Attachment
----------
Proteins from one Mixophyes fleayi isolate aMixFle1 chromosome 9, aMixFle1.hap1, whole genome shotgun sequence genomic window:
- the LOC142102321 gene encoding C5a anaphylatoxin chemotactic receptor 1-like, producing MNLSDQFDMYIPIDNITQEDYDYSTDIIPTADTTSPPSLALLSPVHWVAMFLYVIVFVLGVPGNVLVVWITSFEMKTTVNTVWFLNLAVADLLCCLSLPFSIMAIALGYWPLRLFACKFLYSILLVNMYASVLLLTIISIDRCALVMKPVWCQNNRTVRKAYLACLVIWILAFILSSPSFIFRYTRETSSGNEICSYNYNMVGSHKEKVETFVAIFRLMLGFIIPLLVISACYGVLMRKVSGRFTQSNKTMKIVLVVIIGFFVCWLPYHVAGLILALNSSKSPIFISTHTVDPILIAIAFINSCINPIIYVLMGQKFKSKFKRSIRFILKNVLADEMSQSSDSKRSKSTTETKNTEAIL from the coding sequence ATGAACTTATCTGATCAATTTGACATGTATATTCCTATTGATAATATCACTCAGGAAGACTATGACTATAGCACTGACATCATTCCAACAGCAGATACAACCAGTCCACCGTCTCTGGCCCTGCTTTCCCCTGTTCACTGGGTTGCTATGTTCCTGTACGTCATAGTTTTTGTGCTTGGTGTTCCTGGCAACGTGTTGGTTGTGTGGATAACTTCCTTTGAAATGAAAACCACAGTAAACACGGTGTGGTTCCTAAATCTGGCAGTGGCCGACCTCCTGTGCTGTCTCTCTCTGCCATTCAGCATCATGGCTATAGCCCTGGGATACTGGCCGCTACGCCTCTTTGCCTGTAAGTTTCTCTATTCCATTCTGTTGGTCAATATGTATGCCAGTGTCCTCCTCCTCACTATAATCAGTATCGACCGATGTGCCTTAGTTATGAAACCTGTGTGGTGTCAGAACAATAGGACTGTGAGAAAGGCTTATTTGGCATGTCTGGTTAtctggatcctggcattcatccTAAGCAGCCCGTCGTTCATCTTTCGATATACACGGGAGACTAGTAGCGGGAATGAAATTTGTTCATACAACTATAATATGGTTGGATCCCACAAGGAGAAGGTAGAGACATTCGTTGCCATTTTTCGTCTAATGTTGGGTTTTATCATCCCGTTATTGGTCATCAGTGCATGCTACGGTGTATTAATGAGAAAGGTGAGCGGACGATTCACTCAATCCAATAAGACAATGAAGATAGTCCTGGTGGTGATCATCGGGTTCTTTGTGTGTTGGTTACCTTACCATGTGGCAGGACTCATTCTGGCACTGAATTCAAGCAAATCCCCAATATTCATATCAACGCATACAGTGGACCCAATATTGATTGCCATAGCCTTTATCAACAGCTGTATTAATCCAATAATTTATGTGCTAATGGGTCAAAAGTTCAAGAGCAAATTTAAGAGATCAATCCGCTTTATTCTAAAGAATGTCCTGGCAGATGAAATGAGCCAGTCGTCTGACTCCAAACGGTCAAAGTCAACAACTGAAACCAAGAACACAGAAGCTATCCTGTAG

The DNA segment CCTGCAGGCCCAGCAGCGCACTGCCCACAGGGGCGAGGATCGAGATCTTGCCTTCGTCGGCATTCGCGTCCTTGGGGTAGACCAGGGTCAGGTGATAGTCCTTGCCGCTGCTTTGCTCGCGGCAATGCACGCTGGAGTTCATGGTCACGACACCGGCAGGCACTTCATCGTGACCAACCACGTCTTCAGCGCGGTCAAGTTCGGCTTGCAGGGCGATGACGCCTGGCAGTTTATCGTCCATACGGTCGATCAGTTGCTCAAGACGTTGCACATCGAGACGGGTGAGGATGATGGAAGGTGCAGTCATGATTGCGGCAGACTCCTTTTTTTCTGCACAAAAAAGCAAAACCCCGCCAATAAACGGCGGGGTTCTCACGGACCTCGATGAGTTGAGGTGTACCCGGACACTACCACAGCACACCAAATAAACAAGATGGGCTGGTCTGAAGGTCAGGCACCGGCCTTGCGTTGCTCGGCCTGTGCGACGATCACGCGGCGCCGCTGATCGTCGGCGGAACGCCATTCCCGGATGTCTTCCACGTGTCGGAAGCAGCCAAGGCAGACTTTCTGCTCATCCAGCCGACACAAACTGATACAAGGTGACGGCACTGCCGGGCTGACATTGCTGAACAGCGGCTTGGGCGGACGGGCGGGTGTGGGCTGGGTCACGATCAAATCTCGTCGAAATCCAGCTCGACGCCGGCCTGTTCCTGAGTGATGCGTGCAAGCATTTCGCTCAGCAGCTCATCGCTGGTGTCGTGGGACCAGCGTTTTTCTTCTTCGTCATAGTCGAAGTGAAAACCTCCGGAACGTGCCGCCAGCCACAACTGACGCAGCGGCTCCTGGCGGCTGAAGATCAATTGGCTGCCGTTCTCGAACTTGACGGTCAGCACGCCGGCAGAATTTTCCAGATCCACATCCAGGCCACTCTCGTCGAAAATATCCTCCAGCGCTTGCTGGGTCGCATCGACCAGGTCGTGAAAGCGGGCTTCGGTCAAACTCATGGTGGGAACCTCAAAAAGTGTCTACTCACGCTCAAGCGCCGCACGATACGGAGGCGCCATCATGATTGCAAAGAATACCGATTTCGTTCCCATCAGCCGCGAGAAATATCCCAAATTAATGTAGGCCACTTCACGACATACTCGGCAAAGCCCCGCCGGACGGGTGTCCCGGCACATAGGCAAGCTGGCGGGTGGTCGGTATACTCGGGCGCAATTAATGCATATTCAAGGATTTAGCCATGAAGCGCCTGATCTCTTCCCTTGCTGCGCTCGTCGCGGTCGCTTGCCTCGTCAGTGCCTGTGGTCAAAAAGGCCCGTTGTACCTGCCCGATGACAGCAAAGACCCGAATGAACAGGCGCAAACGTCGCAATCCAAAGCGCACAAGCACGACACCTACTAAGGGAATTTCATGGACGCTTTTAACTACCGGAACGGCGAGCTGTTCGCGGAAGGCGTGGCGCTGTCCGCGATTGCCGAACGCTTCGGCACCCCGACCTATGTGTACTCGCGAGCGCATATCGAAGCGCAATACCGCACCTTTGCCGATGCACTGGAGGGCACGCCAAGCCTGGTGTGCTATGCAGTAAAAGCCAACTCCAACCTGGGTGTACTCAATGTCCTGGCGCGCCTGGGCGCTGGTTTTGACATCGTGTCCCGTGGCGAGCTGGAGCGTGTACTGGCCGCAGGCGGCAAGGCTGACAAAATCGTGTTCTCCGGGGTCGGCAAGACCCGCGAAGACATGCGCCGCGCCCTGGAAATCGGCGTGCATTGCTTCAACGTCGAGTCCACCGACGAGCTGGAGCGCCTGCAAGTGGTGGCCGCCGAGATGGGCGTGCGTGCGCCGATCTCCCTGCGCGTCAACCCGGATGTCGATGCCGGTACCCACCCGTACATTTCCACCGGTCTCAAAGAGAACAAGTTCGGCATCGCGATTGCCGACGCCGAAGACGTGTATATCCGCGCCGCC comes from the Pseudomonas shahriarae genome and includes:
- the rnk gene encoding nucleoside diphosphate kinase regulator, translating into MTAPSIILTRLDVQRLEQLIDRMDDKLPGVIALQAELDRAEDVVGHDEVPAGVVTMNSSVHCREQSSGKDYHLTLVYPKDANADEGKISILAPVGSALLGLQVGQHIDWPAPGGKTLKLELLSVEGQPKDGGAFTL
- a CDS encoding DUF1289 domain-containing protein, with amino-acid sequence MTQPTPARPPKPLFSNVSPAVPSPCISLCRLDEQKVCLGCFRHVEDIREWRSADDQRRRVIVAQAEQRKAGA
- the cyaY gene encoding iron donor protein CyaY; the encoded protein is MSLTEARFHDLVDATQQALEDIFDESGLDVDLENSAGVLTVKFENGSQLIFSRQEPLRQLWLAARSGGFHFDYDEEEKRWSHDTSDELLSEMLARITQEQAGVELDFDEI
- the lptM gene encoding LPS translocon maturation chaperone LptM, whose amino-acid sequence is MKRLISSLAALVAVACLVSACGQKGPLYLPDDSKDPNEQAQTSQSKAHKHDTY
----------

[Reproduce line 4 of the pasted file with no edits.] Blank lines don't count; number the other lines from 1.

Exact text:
- the rnk gene encoding nucleoside diphosphate kinase regulator, translating into MTAPSIILTRLDVQRLEQLIDRMDDKLPGVIALQAELDRAEDVVGHDEVPAGVVTMNSSVHCREQSSGKDYHLTLVYPKDANADEGKISILAPVGSALLGLQVGQHIDWPAPGGKTLKLELLSVEGQPKDGGAFTL